First Person is a new monthly column by Whatzup writer Steve Penhollow who will try out some of the more unusual pasttimes in the region.
As I type this, Chicago has banned Indiana residents from taking short trips there. Things sure aren’t looking rosy for the end of staycations.
So I got to wondering whether the local virtual reality arcades known as Spectrum are good places for pretending that I am not where I am.
I am not referring here to games in which you shoot zombies or cowboys or your-mouth-off. Those can be transportive in their own way, but what I was looking for was calmer games for old farts like myself who deplore violence unless it is directed at household appliances that have been constructed according to the principle known as “planned obsolescence.”
For the uninitiated, virtual reality gaming involves headsets that immerse wearers in virtual worlds.
Waylon Fisher, founder and CEO of Spectrum Virtual Reality Arcades, helped me find the peaceable games I sought.
The first game I played at the Covington Plaza store is called Richie’s Plank Experience.
Richie’s Plank Experience is often described by virtual reality entrepreneurs as a “gateway drug,” which is not the sort of thing you want your mom overhearing when she is dropping you off at the arcade.
What these entrepreneurs mean by this is that it’s a good introduction to the singular (and non-narcotic) pleasures of virtual reality.
In one part of the game, the player finds him- or herself having to walk a wooden plank which has been nailed to the side of a skyscraper for some reason, perhaps a remnant of a particularly hostile takeover.
If you have a fear of heights, the game will trigger that fear. If you have a fear of wood, it will trigger that fear, too. And if you have a fear of heights and wood… well, perhaps you should sit this one out, preferably in a non-wooden chair.
There are gentler chapters in Richie’s Plank Experience, including one that allows you to soar above a city just like Marvel’s Iron Man would if his jet pack were powered by paint.
Paint being one of the jet pack industry’s more inefficient fuels, you end up soaring very slowly while painting a city like the vengeful ghost of Christo.
It is delightful and relaxing.
Another game that allows you to float above a city doing magical things is Santa Simulator.
In Santa Simulator, you assay the role of the Jolly Old Elf. In that capacity, you guide the reindeer (including Rudolph) and you deliver presents while heart-tugging music plays.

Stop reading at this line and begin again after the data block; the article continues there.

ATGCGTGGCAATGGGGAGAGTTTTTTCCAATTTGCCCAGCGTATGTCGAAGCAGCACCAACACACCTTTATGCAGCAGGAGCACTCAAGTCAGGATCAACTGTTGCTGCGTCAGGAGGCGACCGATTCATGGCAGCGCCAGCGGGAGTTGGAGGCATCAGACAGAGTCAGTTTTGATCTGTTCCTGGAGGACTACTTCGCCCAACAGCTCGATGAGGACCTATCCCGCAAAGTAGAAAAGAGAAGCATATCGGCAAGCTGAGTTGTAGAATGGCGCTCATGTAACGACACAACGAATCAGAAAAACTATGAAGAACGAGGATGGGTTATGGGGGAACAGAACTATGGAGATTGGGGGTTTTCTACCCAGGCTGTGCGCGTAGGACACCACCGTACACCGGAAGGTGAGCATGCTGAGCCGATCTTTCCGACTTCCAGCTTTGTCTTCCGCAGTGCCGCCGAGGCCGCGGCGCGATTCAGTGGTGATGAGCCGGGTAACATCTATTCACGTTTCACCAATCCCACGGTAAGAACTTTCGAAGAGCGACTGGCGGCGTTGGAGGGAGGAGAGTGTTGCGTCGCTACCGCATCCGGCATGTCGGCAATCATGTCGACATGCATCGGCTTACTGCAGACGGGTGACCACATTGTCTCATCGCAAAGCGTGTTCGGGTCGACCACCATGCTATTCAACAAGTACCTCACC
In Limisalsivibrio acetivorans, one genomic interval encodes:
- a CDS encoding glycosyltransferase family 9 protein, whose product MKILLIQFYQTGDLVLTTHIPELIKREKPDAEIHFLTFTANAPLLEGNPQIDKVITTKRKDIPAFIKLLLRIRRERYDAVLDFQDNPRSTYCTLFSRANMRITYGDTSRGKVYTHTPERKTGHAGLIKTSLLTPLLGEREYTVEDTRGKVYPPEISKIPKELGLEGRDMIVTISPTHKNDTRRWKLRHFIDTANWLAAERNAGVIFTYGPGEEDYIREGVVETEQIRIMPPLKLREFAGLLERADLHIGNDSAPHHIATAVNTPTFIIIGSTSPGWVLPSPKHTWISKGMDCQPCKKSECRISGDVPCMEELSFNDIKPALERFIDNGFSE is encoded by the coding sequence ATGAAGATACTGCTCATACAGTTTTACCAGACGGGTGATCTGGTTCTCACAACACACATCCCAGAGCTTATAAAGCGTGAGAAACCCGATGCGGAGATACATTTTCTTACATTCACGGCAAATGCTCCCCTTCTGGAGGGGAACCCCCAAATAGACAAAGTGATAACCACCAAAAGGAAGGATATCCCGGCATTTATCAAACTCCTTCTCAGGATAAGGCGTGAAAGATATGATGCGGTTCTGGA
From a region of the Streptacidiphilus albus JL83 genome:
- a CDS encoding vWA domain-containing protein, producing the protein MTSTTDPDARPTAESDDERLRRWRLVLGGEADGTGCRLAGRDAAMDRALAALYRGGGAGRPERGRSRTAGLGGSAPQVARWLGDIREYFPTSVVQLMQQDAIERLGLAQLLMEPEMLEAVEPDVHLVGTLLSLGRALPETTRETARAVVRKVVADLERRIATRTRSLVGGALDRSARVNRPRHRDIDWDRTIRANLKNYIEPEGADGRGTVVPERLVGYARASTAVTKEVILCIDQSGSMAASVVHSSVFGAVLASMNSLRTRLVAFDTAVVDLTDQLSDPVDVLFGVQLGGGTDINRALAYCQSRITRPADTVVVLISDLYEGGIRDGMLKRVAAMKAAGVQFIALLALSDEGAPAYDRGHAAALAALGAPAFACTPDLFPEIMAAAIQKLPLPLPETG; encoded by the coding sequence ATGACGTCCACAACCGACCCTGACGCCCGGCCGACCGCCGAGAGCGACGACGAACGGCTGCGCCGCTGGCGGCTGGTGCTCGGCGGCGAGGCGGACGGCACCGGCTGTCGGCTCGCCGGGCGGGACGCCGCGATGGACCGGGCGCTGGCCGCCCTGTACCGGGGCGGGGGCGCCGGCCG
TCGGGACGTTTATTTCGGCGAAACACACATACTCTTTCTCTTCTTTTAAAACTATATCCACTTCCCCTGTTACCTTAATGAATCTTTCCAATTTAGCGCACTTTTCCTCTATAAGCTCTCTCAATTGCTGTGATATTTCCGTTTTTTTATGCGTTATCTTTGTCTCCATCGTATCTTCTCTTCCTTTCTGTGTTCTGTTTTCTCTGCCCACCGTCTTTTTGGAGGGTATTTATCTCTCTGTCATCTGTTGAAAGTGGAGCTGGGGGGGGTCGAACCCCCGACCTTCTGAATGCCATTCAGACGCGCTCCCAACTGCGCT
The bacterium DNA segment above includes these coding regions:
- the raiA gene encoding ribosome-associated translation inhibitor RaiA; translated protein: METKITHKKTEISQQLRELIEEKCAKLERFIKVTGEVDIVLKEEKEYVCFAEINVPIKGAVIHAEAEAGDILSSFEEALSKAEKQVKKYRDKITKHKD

Your enjoyment of Santa Simulator is probably dependent on the robustness of your Christmas-induced sentimentality.
As for me, I didn’t get misty the first time I played it and no one can prove that I did. After all, it’s dark in those VR chambers. Then too, I was wearing goggles, so anyone who says they saw me cry is a dirty liar.
Even if it’s my son.
Under the Virtual Sea
If you want to float many miles below sea level, The Blu and Free Diver: Triton Down have you covered … with virtual water.
The Blu is sort of like a giant ocean-sized aquarium that the player inhabits. When a humpback whale swims very close to you, you might be tempted to lose control of your bladder, but try to remember that you aren’t really underwater and you aren’t really wearing a wet suit.
In Free Diver: Triton Down, you play a person who dives to great depths without an oxygen tank and goes on adventures, the main one being finding oxygen at great depths.
If you want to float many miles above the planet, try First Time: Zero Gravity. It’s a short game, but the view of the earth from space will take your breath away — and you won’t be required to search for oxygen afterward.
Job Simulator, in which the player pursues mundane-but-honorable occupations in a future ruled by awkward-but-benevolent robots, may be too cartoony to be transportive. Then again, a future ruled by awkward-but-benevolent robots might be the setting of your most fervid fantasies right now.
Around the world
Perhaps the best game for transporting you to another place is Google Earth VR. If you have fooled around with Google Earth on your laptop or desktop, you know it allows you to peruse panoramic photos of street views and landscapes in cities around the world.
Google Earth VR fully immerses you in those photos and it also sends you soaring above computer-generated cities and pastoral utopias.
Then too, you could always visit Fort Wayne in Google Earth VR, as I did.
This may seem counterintuitive on the surface. If I want to feel like I am taking a break from locked-down Fort Wayne, why would I visit a virtual version of Fort Wayne in a virtual reality arcade located in Fort Wayne?
My reasoning was that all the photos had to have been taken before the pandemic. What is visiting a pandemic-free Fort Wayne if not a vacation from pandemic-affected Fort Wayne?
Your reasoning may differ. Whatever your reasons, you really need to give Spectrum VR a try.
Given the layout of its VR rooms and the sanitation regimen practiced by its employees, Spectrum VR offers one of the safest pastimes a person might enjoy right now.
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